What Do Pac-Man and Pensions Have in Common?

By 05/18/2016

Print | NO PDF |

Why aren’t teacher salaries rising?

ednext-blog-may16-aldeman-teachercompensation-pacmanIt’s not for lack of money. Even after adjusting for inflation and rising student enrollment, total school spending is up.

It’s not for lack of money spent on teachers, either. Districts are allocating about the same portion of their budgets to instructional costs—including salaries, wages, and benefits for teachers—as they did 20 years ago.

So overall expenditures are up, but teacher salaries are actually down slightly over the same period. In a new report for TeacherPensions.org, I show that, like the proverbial Pac-Man, the rapidly rising costs of teacher retirement and insurance benefits are pushing out money that could be spent on salaries (see Figure 1 from the paper below). Once those benefit costs are factored in, teacher compensation has risen faster than inflation.

Click to enlarge

Click to enlarge

Rising insurance costs have affected all American workers, but they are hitting teachers even harder. Compared to other groups of workers, insurance costs rose especially fast for teachers, and they now eat up 10.2 percent of a teacher’s total compensation, up from 7.3 percent in 1994.

The good news is that insurance costs have begun to moderate. In the wake of the 2010 passage of the Affordable Care Act, insurance costs, as a percentage of total compensation, began to decline for all workers, including public school teachers.

What are not moderating are retirement costs. Teachers may not see or think about retirement costs the way they experience the effects of other policies. Unlike visits to the doctor, retirement comes only once in a lifetime. But, what teachers may not know is that, as a group, they have by far the highest retirement costs, even compared with other public-sector employees. While the average civilian employee receives $1.78 for retirement benefits per hour of work, public school teachers receive $6.22 per hour in retirement compensation. As a percentage of their total compensation package, teacher retirement benefits eat up twice as much as other workers (10.3 versus 5.3 percent).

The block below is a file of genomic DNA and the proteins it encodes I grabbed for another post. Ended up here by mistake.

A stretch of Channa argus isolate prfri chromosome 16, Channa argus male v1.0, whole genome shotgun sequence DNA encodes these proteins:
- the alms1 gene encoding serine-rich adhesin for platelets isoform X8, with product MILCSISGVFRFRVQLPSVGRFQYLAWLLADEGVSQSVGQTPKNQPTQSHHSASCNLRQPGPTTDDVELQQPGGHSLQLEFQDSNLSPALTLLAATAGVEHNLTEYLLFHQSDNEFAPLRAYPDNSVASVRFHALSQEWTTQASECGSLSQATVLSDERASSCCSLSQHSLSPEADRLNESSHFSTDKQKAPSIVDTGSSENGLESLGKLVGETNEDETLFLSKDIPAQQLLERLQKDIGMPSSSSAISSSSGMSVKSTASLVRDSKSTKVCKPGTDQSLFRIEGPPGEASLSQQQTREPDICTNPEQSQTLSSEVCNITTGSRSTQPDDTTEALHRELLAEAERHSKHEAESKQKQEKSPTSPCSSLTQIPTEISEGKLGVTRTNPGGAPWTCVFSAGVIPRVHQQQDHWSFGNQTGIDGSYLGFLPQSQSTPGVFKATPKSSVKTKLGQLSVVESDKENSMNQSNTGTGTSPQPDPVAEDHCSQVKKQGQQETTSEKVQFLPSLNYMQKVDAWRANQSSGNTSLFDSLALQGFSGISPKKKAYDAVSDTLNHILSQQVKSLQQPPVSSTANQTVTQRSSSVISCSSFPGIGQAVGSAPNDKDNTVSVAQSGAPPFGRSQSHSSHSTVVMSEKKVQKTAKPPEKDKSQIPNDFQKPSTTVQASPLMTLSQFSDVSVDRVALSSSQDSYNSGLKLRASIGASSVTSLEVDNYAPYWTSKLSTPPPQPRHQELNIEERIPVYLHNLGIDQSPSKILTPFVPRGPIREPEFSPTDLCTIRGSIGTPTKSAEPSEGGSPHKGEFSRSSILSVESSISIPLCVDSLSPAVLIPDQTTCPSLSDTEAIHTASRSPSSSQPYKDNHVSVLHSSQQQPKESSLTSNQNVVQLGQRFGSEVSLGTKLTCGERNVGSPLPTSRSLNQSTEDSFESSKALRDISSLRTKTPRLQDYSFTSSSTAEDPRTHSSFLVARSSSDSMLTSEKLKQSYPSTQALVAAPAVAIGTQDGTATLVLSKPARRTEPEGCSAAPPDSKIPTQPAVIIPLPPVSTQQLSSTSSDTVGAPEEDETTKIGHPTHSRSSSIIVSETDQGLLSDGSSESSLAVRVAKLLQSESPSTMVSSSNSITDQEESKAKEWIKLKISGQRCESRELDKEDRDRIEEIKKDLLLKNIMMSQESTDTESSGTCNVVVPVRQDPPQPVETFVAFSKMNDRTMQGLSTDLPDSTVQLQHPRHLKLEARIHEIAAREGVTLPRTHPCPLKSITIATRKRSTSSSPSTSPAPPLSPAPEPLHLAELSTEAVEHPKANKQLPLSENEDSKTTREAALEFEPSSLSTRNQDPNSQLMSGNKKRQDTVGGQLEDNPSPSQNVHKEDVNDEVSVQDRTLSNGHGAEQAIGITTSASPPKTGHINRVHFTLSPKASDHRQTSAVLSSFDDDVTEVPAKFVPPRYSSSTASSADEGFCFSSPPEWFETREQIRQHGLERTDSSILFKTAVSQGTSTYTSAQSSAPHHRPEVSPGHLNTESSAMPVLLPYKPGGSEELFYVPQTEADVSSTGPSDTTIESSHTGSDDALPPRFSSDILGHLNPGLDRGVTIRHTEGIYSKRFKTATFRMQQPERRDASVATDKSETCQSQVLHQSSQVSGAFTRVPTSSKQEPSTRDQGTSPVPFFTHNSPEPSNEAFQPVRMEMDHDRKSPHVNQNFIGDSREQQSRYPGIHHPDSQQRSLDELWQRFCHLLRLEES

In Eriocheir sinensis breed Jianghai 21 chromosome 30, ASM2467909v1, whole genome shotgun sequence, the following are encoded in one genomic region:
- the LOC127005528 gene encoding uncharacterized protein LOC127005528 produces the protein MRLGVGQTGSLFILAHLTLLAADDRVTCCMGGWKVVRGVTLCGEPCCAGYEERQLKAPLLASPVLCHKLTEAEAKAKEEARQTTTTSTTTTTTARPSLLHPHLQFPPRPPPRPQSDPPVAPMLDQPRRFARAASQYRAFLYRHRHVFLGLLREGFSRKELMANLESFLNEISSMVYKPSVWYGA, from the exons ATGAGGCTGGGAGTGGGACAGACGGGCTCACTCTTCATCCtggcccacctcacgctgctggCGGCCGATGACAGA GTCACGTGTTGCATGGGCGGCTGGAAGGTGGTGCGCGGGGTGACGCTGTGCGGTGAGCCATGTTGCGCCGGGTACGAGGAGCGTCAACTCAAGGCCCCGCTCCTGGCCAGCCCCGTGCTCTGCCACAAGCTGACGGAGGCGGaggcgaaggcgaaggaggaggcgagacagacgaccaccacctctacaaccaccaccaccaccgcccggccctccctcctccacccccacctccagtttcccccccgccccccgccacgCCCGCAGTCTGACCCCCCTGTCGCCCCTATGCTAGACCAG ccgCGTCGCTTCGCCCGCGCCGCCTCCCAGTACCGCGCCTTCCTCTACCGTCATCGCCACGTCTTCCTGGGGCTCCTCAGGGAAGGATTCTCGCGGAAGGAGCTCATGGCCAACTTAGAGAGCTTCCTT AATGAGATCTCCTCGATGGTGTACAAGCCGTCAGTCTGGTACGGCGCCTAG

The increases in retirement costs have brought teachers’ retirement costs to all-time highs both in dollar and percentage terms (Figure 3 from the paper). Whether teachers know it or not, retirement costs are eating into the money districts could be spending elsewhere.

Click to enlarge

Click to enlarge

It may be counterintuitive, but higher retirement contributions have not translated into better retirement benefits for teachers. In fact, in the wake of the recent recession, states accelerated a trend of offering newly hired employees less generous benefits than what was provided to their older peers. Even as employer contributions toward teachers’ retirement plans are at all-time highs, those same employers are actually offering new teachers worse benefits. After all those cuts, today is the worst time to become a teacher in decades, at least in terms of net retirement benefits.

What’s causing this situation? Unfortunately for teachers, the rising costs of their retirement systems do not reflect improved benefits, it’s primarily a function of debt. Within pension systems, there are two types of contributions: the cost needed to provide benefits (called the “normal cost”) and the cost of paying down debt (called “amortization costs”). The normal cost is the amount of money a pension plan projects it needs to contribute now to pay benefits in future years. The amortization cost is the amount required to pay down any accrued debt.